If you think a boardinghouse is the refuge of criminals and drug addicts, you're not alone - but you are wrong, according to Shoalhaven City Council's strategic planning manager Gordon Clark.
There have been six proposals for boardinghouses in the region over the past year or so, and just one in the entire history of the region before that.
Mr Clark said there was a stigma around boardinghouses, but they are a useful housing option for many different people.
"Firstly, I think people confuse boardinghouses with social housing," he said.
"Boardinghouses are like any other private accommodation. Not all people want or can afford a three-bedroom freestanding home."
He said boardinghouses fill a niche in the Shoalhaven housing market that is filled by studio apartments in the city. Young people entering the workforce, apprentices, students and retirees are all groups who may not find a house affordable, but they still need a home.
"New generation" boardinghouses with self-contained rooms and some shared facilities have more in common with apartment blocks than government housing, and are part of a broader strategy to reduce homelessness and housing stress in the region.
"Although the median house price is lower than Sydney, wages are too, and we have a less diverse housing product," Mr Clark said.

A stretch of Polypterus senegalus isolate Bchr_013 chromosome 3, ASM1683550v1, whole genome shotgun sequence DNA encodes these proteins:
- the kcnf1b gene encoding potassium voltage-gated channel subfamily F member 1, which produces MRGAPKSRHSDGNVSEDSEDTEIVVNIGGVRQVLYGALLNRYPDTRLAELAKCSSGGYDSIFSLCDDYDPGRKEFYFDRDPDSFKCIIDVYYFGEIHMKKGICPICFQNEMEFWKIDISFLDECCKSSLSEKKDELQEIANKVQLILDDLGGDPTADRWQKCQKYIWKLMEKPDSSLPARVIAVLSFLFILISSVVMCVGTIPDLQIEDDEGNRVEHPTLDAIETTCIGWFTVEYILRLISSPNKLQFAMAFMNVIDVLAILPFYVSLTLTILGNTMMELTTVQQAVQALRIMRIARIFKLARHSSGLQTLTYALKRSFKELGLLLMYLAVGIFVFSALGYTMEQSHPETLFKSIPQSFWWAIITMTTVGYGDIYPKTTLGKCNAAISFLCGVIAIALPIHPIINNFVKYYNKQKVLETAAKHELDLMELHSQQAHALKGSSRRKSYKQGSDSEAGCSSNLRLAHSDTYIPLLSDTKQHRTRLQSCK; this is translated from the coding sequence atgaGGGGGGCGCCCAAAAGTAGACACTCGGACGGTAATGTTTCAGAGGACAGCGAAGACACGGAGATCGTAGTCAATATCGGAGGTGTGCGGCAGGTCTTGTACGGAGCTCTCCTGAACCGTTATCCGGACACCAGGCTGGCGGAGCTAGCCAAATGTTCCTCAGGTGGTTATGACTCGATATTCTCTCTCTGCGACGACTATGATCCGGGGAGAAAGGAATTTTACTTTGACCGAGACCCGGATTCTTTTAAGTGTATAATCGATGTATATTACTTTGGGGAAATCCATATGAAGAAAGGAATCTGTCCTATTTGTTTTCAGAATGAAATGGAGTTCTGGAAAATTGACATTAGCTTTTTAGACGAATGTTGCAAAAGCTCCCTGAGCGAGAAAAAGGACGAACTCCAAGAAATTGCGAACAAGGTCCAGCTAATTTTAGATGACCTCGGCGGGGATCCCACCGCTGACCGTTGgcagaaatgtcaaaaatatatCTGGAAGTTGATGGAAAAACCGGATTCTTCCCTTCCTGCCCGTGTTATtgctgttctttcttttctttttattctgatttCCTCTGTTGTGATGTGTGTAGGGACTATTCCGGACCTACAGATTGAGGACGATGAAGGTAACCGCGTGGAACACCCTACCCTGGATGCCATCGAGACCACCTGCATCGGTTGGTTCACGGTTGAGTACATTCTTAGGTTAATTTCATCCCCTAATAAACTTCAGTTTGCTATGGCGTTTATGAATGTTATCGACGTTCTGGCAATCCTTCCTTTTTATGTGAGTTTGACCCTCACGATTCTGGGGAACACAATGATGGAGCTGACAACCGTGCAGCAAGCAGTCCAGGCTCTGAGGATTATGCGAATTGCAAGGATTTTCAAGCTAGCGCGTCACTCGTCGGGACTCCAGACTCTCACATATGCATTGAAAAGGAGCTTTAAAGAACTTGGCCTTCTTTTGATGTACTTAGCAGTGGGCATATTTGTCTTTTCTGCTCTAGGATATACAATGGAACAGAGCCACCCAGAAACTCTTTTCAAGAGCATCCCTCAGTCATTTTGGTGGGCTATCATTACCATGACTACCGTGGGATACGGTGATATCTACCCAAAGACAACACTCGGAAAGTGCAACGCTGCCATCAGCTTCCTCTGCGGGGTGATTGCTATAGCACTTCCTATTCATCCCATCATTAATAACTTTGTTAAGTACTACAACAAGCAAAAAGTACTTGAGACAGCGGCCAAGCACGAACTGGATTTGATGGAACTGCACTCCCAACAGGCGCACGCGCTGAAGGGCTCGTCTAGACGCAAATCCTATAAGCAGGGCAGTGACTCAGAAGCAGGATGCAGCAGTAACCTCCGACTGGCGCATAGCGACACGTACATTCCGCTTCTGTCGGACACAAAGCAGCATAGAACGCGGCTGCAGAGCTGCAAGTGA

"In combination with an ageing population and a high level of casual employment, there is an issue."
Of the six applications made to council, four have been approved so far, while the other two await a decision.
Of the four that have been approved, two have already been built. One in Nowra, built and run by Southern Cross Housing, accomodates mostly young people, and the other in Sanctuary Point, by PDC Planners, is targeted at single retirees.
The other two approved boardinghouses will be in Bomaderry. One of the applications awaiting approval is in Nowra, and the other Vincentia.
Mr Clark understands the community's reservations, but hopes people will come to embrace more variety in the housing market.
"It's not normal in rural areas yet, but it is in the city," he said.
"Life now is not like it was 30 years ago, there are different ways of living."